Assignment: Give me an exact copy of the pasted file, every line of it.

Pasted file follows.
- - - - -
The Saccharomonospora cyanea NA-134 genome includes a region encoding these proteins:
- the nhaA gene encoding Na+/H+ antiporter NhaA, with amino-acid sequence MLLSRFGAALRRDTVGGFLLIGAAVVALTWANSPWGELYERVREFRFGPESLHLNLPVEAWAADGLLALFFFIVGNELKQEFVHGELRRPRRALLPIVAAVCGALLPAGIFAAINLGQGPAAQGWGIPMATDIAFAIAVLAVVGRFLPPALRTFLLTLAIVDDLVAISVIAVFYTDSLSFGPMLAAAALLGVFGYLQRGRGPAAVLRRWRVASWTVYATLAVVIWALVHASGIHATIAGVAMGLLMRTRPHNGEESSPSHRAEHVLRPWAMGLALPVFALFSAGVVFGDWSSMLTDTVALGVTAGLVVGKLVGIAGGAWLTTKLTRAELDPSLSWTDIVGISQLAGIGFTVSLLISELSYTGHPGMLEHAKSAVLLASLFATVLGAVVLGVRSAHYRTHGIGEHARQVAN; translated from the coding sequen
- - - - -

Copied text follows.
The Saccharomonospora cyanea NA-134 genome includes a region encoding these proteins:
- the nhaA gene encoding Na+/H+ antiporter NhaA, with amino-acid sequence MLLSRFGAALRRDTVGGFLLIGAAVVALTWANSPWGELYERVREFRFGPESLHLNLPVEAWAADGLLALFFFIVGNELKQEFVHGELRRPRRALLPIVAAVCGALLPAGIFAAINLGQGPAAQGWGIPMATDIAFAIAVLAVVGRFLPPALRTFLLTLAIVDDLVAISVIAVFYTDSLSFGPMLAAAALLGVFGYLQRGRGPAAVLRRWRVASWTVYATLAVVIWALVHASGIHATIAGVAMGLLMRTRPHNGEESSPSHRAEHVLRPWAMGLALPVFALFSAGVVFGDWSSMLTDTVALGVTAGLVVGKLVGIAGGAWLTTKLTRAELDPSLSWTDIVGISQLAGIGFTVSLLISELSYTGHPGMLEHAKSAVLLASLFATVLGAVVLGVRSAHYRTHGIGEHARQVAN; translated from the coding sequen